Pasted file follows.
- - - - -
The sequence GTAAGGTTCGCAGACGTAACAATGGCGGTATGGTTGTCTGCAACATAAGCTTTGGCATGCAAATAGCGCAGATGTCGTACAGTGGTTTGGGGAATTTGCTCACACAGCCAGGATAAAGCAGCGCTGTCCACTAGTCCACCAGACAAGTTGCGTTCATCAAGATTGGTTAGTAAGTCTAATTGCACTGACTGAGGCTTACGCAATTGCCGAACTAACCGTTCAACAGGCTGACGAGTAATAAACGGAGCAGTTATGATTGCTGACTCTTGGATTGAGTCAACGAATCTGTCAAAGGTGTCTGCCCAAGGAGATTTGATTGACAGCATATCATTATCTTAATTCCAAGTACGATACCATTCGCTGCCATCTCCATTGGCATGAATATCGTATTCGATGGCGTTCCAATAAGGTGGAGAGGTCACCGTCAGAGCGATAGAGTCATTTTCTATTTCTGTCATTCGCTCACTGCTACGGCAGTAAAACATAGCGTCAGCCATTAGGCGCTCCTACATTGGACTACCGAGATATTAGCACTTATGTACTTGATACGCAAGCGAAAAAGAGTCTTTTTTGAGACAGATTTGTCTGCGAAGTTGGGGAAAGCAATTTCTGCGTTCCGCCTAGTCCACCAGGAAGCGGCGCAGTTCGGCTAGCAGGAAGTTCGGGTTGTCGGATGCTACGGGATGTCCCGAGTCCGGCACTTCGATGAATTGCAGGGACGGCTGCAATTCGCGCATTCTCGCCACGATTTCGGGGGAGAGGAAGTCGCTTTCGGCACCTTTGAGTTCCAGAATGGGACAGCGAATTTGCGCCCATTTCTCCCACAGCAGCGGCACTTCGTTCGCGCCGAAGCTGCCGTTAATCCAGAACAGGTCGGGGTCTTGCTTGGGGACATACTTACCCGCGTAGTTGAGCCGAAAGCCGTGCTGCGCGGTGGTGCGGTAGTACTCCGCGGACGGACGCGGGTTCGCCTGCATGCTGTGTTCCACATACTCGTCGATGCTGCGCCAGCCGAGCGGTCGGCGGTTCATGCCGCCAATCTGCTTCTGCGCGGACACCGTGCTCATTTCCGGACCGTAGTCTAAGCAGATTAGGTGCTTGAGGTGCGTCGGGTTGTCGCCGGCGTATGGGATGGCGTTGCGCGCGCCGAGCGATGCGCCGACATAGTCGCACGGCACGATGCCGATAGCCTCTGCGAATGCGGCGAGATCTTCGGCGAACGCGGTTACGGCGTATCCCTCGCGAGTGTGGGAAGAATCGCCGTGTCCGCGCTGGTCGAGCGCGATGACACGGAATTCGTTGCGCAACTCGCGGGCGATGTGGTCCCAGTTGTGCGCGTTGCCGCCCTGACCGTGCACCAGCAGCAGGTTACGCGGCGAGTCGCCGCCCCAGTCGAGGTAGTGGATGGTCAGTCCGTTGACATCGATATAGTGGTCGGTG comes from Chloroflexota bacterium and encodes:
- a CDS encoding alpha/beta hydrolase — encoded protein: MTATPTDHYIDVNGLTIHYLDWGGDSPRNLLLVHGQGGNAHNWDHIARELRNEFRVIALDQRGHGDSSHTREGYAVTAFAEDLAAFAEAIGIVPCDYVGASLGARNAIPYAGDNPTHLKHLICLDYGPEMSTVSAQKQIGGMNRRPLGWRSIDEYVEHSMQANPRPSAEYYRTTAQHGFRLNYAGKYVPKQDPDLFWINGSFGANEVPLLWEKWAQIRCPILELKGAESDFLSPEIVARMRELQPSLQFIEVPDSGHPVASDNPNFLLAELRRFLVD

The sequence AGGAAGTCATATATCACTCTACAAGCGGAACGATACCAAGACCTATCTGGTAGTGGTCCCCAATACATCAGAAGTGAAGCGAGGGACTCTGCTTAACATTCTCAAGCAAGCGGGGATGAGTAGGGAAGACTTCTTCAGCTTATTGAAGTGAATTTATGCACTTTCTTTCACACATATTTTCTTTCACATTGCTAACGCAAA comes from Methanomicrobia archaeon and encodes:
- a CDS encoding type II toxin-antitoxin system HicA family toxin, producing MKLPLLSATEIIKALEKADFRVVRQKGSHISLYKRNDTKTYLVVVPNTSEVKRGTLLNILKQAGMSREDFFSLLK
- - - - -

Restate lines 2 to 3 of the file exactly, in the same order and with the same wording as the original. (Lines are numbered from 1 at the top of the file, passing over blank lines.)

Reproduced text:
- a CDS encoding alpha/beta hydrolase — encoded protein: MTATPTDHYIDVNGLTIHYLDWGGDSPRNLLLVHGQGGNAHNWDHIARELRNEFRVIALDQRGHGDSSHTREGYAVTAFAEDLAAFAEAIGIVPCDYVGASLGARNAIPYAGDNPTHLKHLICLDYGPEMSTVSAQKQIGGMNRRPLGWRSIDEYVEHSMQANPRPSAEYYRTTAQHGFRLNYAGKYVPKQDPDLFWINGSFGANEVPLLWEKWAQIRCPILELKGAESDFLSPEIVARMRELQPSLQFIEVPDSGHPVASDNPNFLLAELRRFLVD

The sequence AGGAAGTCATATATCACTCTACAAGCGGAACGATACCAAGACCTATCTGGTAGTGGTCCCCAATACATCAGAAGTGAAGCGAGGGACTCTGCTTAACATTCTCAAGCAAGCGGGGATGAGTAGGGAAGACTTCTTCAGCTTATTGAAGTGAATTTATGCACTTTCTTTCACACATATTTTCTTTCACATTGCTAACGCAAA comes from Methanomicrobia archaeon and encodes: